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Making sense of the new play-in rules
Confusion abounds as Crook County earns a football play-in game
November 01, 2012
After defeating Summit two weeks ago, the Crook County High School football team waited to see if they would qualify for a play-in game.
On Friday night, following the final week of the regular season, those involved with the program crunched the numbers to see if they had a game and who the opponent might be.
Several changes occurred in the power rankings in the final week. Most notably, Special District I rival Ridgeview fell to 17th in the final standings — one place below Crook County. Ridgeview’s drop in the standings came despite earning a win in their final regular season game, and beating the Cowboys 40-8 to win the district title.
With Crook County in 16th place and Ridgeview in 17th, coaches from both schools assumed that the two squads would play a rematch tonight in Prineville at Ward Rhoden stadium.
I also stayed up late Friday night and came to the same conclusion based on what is written on the OSAA?website under play-in model.
Sunday, the Crook County High School football staff had their weekly meeting to prepare for the game, and spent the time preparing for Ridgeview.
Imagine their surprise when the play-in pairings came out and Crook County was scheduled to play on the against No. 20 Madras, while Ridgeview is on the road at No. 15 Siuslaw.
After noting that the pairings didn’t match the play-in model posted online, I called the OSAA?first thing Monday morning in an attempt to confirm the play-in schedule as well as to get an explanation of why the change.
I was unable to confirm that the posted schedule was right prior to press time, so we ran the posted play-in matchups in Tuesday’s paper with a note that we had not yet confirmed the schedule.
OSAA Assistant Executive Director Brad Garrett returned my call Monday afternoon, after we had already gone to press, and confirmed that the posted matchups were indeed correct.
When asked why they didn’t match the play-in model posted on the OSAA website, he referred me to Stayton athletic director Evan Brown.
Garrett noted that the OSAA?does not make the rules for who gets play-in games, nor do they determine which teams are matched against each other. He noted that all the OSAA?does is post the schedule and then seed the playoffs once all playoff teams are determined.
He added that each classification makes their own rules for who gets into the playoffs.
Brown and Crook County athletic director Scott Polen were eventually able to clear up why there was a discrepancy in the scheduling.
It turns out that not all of the play-in model is actually posted on the OSAA?website. What is posted is correct — as far as it goes. However, the missing piece led to the misunderstanding.
The play-in model adopted by Class 4A this summer altered the number of teams advancing into post-season play from 32 to 24.
The 24 teams are then divided into three groups. Group A includes the league champions from the Cowapa, Tri-Valley, Oregon West, Sky-Em, Far West, Skyline, and Greater Oregon leagues plus the highest-ranked No. 2 or hybrid team. All teams in group A receive a bye directly into the playoffs and are then guaranteed a home game in the first round of the playoffs.
Group B includes the No. 2 teams from the aforementioned leagues plus the next highest ranked No. 3 or Hybrid team. Each of those teams is scheduled to host a play-in game.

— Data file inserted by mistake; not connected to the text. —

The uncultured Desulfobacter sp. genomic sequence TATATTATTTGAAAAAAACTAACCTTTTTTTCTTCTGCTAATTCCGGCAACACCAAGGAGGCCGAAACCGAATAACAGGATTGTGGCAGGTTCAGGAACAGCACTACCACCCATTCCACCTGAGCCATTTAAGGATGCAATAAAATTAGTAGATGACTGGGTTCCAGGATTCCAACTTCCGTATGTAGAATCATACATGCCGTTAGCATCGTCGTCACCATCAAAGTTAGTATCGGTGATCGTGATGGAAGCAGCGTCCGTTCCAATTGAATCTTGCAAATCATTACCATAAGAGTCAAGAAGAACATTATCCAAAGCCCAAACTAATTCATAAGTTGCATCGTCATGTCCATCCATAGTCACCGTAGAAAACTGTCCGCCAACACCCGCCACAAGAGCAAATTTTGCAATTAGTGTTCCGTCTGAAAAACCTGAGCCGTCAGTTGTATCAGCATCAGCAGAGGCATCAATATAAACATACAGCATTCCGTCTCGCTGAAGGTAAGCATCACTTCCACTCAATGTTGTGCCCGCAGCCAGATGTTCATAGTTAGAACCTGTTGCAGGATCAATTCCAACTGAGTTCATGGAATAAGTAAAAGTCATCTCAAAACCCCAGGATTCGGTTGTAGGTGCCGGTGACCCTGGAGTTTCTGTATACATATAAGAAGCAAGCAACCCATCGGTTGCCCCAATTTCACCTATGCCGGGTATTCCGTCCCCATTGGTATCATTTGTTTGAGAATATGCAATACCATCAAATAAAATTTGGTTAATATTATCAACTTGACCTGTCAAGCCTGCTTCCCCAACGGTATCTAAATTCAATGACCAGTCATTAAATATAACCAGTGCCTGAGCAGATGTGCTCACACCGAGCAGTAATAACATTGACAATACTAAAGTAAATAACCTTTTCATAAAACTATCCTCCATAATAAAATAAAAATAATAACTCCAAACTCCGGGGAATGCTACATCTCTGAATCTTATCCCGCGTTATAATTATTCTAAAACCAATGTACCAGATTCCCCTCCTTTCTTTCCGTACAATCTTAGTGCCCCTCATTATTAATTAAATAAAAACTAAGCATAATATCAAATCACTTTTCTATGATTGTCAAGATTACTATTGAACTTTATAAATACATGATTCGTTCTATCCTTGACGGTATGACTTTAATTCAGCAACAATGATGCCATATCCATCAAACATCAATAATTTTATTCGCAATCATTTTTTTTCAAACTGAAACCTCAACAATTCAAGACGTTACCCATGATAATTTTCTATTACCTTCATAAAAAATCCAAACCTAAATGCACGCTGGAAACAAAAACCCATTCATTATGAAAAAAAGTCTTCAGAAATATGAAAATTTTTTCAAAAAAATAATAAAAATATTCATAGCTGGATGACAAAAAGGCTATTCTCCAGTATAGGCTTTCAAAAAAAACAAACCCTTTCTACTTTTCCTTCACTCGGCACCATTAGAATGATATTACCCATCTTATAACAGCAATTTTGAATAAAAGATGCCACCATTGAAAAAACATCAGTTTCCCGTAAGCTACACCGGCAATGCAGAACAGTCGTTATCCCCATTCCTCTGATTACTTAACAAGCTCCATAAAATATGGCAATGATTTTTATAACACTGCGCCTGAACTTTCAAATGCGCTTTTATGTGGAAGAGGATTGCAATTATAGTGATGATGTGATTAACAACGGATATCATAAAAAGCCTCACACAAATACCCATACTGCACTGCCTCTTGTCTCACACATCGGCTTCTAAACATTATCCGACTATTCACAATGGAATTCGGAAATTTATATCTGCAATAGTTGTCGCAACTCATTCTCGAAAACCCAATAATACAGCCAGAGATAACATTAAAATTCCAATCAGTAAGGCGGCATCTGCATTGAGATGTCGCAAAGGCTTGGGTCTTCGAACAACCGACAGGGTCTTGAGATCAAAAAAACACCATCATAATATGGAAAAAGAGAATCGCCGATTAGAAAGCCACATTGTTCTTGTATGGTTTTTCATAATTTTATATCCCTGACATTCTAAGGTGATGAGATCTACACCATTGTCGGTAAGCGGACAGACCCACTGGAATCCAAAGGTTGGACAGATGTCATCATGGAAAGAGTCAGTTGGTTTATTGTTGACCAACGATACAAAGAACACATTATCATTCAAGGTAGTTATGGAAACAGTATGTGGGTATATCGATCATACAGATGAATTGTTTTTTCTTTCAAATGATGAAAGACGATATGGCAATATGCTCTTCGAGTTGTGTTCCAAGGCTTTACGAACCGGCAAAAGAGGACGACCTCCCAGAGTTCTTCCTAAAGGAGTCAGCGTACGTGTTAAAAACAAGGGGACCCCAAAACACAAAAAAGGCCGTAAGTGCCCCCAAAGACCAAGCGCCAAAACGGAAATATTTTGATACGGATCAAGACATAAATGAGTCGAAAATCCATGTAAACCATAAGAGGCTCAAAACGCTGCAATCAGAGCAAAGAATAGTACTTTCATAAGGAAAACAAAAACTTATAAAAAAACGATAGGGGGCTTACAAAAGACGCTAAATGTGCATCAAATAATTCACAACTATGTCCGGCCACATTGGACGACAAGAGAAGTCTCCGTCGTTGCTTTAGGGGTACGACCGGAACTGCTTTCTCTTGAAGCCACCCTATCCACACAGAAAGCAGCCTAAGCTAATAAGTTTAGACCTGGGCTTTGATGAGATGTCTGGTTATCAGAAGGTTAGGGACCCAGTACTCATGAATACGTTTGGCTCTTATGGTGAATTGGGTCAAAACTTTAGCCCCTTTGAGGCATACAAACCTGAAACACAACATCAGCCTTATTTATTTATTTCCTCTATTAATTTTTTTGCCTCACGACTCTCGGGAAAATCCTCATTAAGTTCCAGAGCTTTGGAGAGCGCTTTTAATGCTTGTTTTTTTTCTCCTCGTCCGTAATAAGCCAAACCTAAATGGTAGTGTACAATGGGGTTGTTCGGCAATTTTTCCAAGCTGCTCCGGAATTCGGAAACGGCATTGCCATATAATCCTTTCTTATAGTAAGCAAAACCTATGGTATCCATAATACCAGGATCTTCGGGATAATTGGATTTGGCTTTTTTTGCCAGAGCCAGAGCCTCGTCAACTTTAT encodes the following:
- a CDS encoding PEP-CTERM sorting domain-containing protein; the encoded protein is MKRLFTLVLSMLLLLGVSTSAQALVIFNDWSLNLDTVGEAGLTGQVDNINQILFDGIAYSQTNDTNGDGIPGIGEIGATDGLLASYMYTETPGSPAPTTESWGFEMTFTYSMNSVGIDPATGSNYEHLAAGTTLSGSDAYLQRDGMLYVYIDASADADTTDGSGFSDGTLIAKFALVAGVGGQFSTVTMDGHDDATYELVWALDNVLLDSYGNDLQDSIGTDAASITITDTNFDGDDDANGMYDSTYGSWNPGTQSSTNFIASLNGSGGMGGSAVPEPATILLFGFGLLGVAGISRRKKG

Group C consists of the No. 3 teams from each of the seven leagues plus the highest ranked hybrid or non-automatic qualifier remaining. All Group C teams are scheduled to travel for their play-in game.
The misunderstanding came because one important piece of the formula was not included online. Following the play-in model description, the Class 4A athletic directors chose to add three questions along with answers to those questions.
Those of us who had Crook County hosting a play-in game assumed that since Gladstone, the No. 2 team from the Tri-Valley league, received a bye as the highest ranked No. 2 or hybrid team, that Crook County would move into Group B with their 16th ranking.
However, the question and answer portion of the play-in model, which is not posted online clearly states, “Q: If the Tri-Valley League No. 2 qualifies into Group A, who fills their spot in Group B?
A: The Tri-Valley No. 3 would then be moved to Group B to ensure that each league hosts a play-in game.”
As the third-place team in the Tri-Valley League, that means that Madras was awarded a home play-in contest. One final question and answer that is not included on the OSAA?website also deserves mention.
“Q: Are the Hybrids guaranteed a home game?
A: No, the No. 1 Hybrid is guaranteed a spot in the play-in round and will be placed into the matchup based on their power ranking. Worst case scenario, the Hybrid No. 1 would be the final team in Group C.”
In other words, the Class 4A athletic directors do not consider Special District I to be a valid league. Although they have provided a provision to make sure that at least one of the hybrid teams does get a play-in game, they have gone out of their way to make it difficult for hybrid teams to earn a home contest.
The same rules apply to all team sports. The Crook County High School volleyball team has earned the No. 1 ranking and consequently earned a bye and a home contest. However, if they had fallen to third place, they would have lost their bye and if they had fallen to 11th place, they would have had to travel for their play-in contest.
The system is intended to reward league champions, and equalize home games. It’s a great system — as long you are in a league. Otherwise, it’s not so good.